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Human Eye Shaped Camera??

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how a photo would look like if i take a picture in a pinhole camera with an espherical shape, just like an human eye?? please give me images or something

I know, the thread is very old but i found it interesting to read. To answer this possible no longer relevant question, read this wiki article i also found very interesting. https://en.wikipedia.org/wiki/Optography

I try to understand what you are meaning but I can't.
Your eye IS a pinhole that looks like a human eye.

So my guess is that what you see, is the answer to your question, unless you don't see things like other humans.

But I guess you mean something like a hollow sensor view or something? Is that what you mean?

not exactly, because our sight in the eyes looks like a curved image in the center ( think about a fish eye effect), the reason you see everything in simple way its because your brain does that, when you see an image your brain re- organizes it and create a field with depht sensation ( cause by the use of two eyes, like an stereo camera), if what you say would be true, you will need to take account the "hole" that is behind the optical nerve, in that area there are no photoreceptors, so if what our eyes literally see is what we would see, we would be seeing black holes in our sight, that just doesn´t happen because your brain fills that holes in order to make your sight look uniform; the thing that i want to ask here is how EXACTLY would look a picture in a camera that has the shape of a human eye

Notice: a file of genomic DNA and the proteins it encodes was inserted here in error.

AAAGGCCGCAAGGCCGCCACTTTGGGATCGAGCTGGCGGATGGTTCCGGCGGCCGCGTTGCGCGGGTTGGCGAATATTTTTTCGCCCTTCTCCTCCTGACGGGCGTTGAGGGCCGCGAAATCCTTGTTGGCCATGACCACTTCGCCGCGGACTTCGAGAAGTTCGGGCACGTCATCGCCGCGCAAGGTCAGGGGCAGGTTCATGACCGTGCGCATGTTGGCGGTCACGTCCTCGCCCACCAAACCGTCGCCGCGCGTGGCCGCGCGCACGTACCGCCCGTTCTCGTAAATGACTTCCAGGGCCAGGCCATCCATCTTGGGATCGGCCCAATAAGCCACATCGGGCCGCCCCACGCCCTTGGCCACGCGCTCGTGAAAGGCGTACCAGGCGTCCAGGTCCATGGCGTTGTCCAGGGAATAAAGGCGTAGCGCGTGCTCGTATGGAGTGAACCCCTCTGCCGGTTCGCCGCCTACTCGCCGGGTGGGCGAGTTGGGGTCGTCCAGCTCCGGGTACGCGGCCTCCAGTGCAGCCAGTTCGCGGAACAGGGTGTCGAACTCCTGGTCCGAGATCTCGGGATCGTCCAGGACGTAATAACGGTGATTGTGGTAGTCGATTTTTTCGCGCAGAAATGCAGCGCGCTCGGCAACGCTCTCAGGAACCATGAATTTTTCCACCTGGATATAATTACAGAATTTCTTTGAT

PD1: sorry if there are problems with grammar, im not so good with english)
PD2: no im not talking about a hollow sensor...
PD3: no, an image in a spherical shaped camera would not see how humans see, one thing is what eyes captures and other is what our brain send us

I'm having trouble understanding exactly what you are asking. There are many ways to consider the "picture" inside an eye-shaped camera. Do you mean that the "film" was shaped like the inside of an eye? Do you mean how would an eye's lens form an image differently from a pinhole? Do you mean as printed flat like a conventional photograph? Do you mean as viewed from outside the eye? Do you mean as interpolated by the brain attached to the eye? Do you mean represented as captured, spherically? "Exactly" is a useless term here, when there are multiple perspectives.

Perhaps tell us what you expect it to look like... That may clarify what you are asking.
Thanks

I'm not exactly clear on the question, but it did spark my interest in the human eye, and raised the following questions:

  1. Is it not ideal for the photoreceptors (or film) to be of equal distance from the pinhole? A flat plane would be out of focus the farther you get from the center, right? But the back side of the human eye is not flat, nor is every point equidistant from the iris. In fact, the farther you get from the center of the imaging surface at the back of the eye, the closer it is to the iris, which is the opposite of what is true for a flat film plane. So our peripheral vision is out of focus for the opposite reason that it would be in a film camera?
  2. Unlike a film camera, the eye is filled with a liquid: the vitreous humour. How does that affect the refractive index, chromatic aberration, etc?

I am guessing that it would look basically the same as a photo taken on a plane, except with less edge distortion.

The real design problem is finding a way to curve the film (which is quite rigid) so that it takes the form of a hemisphere at the back of the 'eyeball'.

it can be possible to cut photo paper in triangles or hexagons and then place them inside the sphere? so they can fit

If we going through all the trouble of making the camera eye shaped... I would find fabric, or material that could take the compound curve shape and coat that with emulsion. Cutting and placing paper, or chunks of film seems like a PIA.

Sure, but it's kind of hard to see the point of it beyond knowing that it's possible. The image would only make sense if you viewed the picture while it was still in its hemisphere shape, and once you flattened it back down to scan or reproduce it, there would be gaps where the cuts were made and the edge distortion would come back.

I don't believe this is a serious question.

yes it is, i hate jokes & i dont like to make fun of anything so... ...